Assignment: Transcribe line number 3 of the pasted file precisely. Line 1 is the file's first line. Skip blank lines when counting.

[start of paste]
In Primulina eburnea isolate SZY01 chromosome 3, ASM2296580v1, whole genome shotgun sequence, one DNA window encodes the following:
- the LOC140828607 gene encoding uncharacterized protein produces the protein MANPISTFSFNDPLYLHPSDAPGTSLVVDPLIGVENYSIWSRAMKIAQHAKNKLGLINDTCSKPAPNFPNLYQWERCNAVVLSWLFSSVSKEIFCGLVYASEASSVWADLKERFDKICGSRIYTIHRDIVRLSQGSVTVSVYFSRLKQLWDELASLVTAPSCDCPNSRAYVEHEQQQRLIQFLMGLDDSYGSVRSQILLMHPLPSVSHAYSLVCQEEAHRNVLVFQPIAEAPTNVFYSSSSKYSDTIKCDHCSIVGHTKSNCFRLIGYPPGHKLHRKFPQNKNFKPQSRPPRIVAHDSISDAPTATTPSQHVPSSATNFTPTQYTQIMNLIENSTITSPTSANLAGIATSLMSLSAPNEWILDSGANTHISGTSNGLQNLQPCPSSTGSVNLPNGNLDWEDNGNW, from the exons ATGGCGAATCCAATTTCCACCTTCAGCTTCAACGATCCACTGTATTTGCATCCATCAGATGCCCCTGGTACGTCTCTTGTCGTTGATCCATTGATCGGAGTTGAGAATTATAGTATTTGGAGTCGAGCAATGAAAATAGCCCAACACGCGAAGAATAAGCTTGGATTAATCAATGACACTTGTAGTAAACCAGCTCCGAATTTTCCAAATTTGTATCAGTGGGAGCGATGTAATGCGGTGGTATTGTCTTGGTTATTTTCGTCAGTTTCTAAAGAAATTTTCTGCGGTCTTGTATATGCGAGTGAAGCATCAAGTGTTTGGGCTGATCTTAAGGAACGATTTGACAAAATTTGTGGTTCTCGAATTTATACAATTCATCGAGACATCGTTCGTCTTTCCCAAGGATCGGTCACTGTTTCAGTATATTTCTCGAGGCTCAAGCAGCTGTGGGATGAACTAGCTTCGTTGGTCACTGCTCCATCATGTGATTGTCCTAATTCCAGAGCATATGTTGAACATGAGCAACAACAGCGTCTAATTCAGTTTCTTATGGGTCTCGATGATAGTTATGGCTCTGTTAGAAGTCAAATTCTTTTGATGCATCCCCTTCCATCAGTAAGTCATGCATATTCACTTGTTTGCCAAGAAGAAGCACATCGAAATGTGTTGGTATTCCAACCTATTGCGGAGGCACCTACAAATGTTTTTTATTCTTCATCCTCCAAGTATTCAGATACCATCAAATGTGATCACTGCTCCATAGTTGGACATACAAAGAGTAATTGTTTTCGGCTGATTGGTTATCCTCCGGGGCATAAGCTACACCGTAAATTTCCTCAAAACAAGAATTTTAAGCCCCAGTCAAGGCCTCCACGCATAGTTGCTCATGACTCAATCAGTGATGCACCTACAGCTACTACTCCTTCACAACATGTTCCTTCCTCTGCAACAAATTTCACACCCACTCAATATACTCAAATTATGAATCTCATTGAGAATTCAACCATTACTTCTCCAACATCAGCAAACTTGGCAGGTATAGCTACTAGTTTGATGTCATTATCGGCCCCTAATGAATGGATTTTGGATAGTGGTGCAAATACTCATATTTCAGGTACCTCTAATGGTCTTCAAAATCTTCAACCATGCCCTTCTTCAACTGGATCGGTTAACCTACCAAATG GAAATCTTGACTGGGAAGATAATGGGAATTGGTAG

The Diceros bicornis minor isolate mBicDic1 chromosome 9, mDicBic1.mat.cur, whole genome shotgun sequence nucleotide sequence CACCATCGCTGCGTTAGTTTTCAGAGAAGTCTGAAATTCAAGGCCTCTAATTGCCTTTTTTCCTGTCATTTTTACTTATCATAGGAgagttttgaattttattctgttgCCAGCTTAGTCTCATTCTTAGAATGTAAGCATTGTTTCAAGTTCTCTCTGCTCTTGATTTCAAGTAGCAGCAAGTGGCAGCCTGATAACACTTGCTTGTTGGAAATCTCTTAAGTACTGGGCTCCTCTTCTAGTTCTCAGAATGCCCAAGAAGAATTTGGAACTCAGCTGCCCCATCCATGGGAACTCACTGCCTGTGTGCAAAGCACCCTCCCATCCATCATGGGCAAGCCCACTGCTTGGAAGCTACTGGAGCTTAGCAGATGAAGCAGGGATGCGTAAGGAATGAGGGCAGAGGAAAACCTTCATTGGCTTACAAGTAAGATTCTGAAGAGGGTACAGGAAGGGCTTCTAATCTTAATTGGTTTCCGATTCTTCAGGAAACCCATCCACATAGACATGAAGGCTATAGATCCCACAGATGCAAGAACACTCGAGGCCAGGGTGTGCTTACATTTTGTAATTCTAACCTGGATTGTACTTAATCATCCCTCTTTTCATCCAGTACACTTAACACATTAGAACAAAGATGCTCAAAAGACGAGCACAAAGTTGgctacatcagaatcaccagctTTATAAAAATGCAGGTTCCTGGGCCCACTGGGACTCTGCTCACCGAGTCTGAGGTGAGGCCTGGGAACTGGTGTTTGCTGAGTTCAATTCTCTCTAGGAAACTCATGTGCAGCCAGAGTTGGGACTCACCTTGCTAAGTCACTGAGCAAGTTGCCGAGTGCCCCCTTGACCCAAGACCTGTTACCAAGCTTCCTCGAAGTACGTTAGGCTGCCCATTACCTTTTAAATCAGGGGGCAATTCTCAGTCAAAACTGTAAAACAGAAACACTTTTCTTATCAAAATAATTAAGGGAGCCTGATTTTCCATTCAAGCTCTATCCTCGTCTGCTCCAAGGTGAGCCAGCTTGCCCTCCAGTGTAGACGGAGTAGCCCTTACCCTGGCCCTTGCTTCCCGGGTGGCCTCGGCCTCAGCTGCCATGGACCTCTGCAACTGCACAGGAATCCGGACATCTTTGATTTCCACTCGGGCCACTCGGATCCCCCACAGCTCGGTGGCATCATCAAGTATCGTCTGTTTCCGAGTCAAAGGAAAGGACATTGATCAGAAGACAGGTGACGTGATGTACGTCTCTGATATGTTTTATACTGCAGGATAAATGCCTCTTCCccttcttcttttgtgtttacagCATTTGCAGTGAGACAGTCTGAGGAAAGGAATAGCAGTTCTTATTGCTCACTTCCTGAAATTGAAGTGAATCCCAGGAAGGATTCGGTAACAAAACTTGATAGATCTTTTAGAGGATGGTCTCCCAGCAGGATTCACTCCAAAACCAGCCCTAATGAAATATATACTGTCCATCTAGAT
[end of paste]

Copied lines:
The Diceros bicornis minor isolate mBicDic1 chromosome 9, mDicBic1.mat.cur, whole genome shotgun sequence nucleotide sequence CACCATCGCTGCGTTAGTTTTCAGAGAAGTCTGAAATTCAAGGCCTCTAATTGCCTTTTTTCCTGTCATTTTTACTTATCATAGGAgagttttgaattttattctgttgCCAGCTTAGTCTCATTCTTAGAATGTAAGCATTGTTTCAAGTTCTCTCTGCTCTTGATTTCAAGTAGCAGCAAGTGGCAGCCTGATAACACTTGCTTGTTGGAAATCTCTTAAGTACTGGGCTCCTCTTCTAGTTCTCAGAATGCCCAAGAAGAATTTGGAACTCAGCTGCCCCATCCATGGGAACTCACTGCCTGTGTGCAAAGCACCCTCCCATCCATCATGGGCAAGCCCACTGCTTGGAAGCTACTGGAGCTTAGCAGATGAAGCAGGGATGCGTAAGGAATGAGGGCAGAGGAAAACCTTCATTGGCTTACAAGTAAGATTCTGAAGAGGGTACAGGAAGGGCTTCTAATCTTAATTGGTTTCCGATTCTTCAGGAAACCCATCCACATAGACATGAAGGCTATAGATCCCACAGATGCAAGAACACTCGAGGCCAGGGTGTGCTTACATTTTGTAATTCTAACCTGGATTGTACTTAATCATCCCTCTTTTCATCCAGTACACTTAACACATTAGAACAAAGATGCTCAAAAGACGAGCACAAAGTTGgctacatcagaatcaccagctTTATAAAAATGCAGGTTCCTGGGCCCACTGGGACTCTGCTCACCGAGTCTGAGGTGAGGCCTGGGAACTGGTGTTTGCTGAGTTCAATTCTCTCTAGGAAACTCATGTGCAGCCAGAGTTGGGACTCACCTTGCTAAGTCACTGAGCAAGTTGCCGAGTGCCCCCTTGACCCAAGACCTGTTACCAAGCTTCCTCGAAGTACGTTAGGCTGCCCATTACCTTTTAAATCAGGGGGCAATTCTCAGTCAAAACTGTAAAACAGAAACACTTTTCTTATCAAAATAATTAAGGGAGCCTGATTTTCCATTCAAGCTCTATCCTCGTCTGCTCCAAGGTGAGCCAGCTTGCCCTCCAGTGTAGACGGAGTAGCCCTTACCCTGGCCCTTGCTTCCCGGGTGGCCTCGGCCTCAGCTGCCATGGACCTCTGCAACTGCACAGGAATCCGGACATCTTTGATTTCCACTCGGGCCACTCGGATCCCCCACAGCTCGGTGGCATCATCAAGTATCGTCTGTTTCCGAGTCAAAGGAAAGGACATTGATCAGAAGACAGGTGACGTGATGTACGTCTCTGATATGTTTTATACTGCAGGATAAATGCCTCTTCCccttcttcttttgtgtttacagCATTTGCAGTGAGACAGTCTGAGGAAAGGAATAGCAGTTCTTATTGCTCACTTCCTGAAATTGAAGTGAATCCCAGGAAGGATTCGGTAACAAAACTTGATAGATCTTTTAGAGGATGGTCTCCCAGCAGGATTCACTCCAAAACCAGCCCTAATGAAATATATACTGTCCATCTAGAT